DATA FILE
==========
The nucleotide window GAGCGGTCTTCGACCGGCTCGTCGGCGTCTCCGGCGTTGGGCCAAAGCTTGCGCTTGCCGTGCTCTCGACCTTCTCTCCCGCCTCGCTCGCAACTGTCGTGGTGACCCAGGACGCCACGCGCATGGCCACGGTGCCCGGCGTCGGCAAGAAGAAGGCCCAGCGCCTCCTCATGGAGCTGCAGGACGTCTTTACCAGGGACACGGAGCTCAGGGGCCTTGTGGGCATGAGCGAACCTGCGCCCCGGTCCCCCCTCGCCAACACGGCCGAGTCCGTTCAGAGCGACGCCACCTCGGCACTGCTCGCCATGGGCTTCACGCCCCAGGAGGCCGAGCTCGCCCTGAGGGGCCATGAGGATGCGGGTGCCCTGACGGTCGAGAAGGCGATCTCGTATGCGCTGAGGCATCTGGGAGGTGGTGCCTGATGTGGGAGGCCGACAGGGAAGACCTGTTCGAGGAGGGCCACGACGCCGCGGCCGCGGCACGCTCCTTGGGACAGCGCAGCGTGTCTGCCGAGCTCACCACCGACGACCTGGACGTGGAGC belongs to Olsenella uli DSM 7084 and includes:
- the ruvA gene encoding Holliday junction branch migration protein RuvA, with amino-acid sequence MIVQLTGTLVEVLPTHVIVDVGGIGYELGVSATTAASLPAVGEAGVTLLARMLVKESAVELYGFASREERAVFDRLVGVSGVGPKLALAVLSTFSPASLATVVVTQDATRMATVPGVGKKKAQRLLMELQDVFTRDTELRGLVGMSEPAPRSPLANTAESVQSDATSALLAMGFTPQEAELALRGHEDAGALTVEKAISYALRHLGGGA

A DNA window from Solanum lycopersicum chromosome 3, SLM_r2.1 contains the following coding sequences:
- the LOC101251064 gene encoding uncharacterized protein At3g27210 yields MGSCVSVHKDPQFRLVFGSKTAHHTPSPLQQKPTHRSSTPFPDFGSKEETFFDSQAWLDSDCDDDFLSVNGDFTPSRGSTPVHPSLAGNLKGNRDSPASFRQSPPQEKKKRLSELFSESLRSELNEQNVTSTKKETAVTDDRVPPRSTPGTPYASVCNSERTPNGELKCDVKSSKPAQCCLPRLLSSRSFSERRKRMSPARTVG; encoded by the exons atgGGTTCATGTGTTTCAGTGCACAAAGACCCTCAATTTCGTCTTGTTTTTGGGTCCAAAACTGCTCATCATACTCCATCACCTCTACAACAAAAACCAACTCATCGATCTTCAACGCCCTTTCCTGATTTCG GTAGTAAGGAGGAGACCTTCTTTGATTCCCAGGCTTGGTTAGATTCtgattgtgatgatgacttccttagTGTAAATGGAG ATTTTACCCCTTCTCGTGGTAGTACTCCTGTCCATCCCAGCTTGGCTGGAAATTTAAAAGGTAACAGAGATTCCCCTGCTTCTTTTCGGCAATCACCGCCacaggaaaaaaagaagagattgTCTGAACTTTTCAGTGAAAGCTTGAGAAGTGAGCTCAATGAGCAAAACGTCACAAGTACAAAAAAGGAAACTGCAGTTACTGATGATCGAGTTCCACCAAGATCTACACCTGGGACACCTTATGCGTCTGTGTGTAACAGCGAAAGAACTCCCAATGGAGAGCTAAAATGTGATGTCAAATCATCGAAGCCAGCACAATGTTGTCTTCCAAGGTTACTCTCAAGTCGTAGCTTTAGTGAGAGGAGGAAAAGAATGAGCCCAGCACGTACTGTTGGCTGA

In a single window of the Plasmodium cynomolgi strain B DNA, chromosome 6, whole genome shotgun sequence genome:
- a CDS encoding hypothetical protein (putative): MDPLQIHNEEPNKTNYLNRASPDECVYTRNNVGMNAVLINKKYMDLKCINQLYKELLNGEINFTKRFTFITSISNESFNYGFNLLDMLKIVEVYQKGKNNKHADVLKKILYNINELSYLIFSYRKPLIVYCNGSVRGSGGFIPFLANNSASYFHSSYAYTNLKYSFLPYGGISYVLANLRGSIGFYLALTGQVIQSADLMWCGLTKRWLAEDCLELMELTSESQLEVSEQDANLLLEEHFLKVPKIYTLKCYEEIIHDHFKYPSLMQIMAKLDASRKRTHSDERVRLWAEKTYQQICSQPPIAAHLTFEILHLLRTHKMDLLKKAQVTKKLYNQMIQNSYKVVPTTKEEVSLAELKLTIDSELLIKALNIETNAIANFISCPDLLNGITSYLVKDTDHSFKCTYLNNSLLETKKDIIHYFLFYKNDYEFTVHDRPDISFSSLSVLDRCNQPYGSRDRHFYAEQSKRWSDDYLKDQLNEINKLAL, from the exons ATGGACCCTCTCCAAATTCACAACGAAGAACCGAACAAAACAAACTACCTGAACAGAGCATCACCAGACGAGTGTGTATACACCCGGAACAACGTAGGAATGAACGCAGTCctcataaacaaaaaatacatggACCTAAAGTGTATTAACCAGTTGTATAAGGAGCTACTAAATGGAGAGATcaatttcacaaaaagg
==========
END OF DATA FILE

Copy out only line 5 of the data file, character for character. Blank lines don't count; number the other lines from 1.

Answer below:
In a single window of the Plasmodium cynomolgi strain B DNA, chromosome 6, whole genome shotgun sequence genome: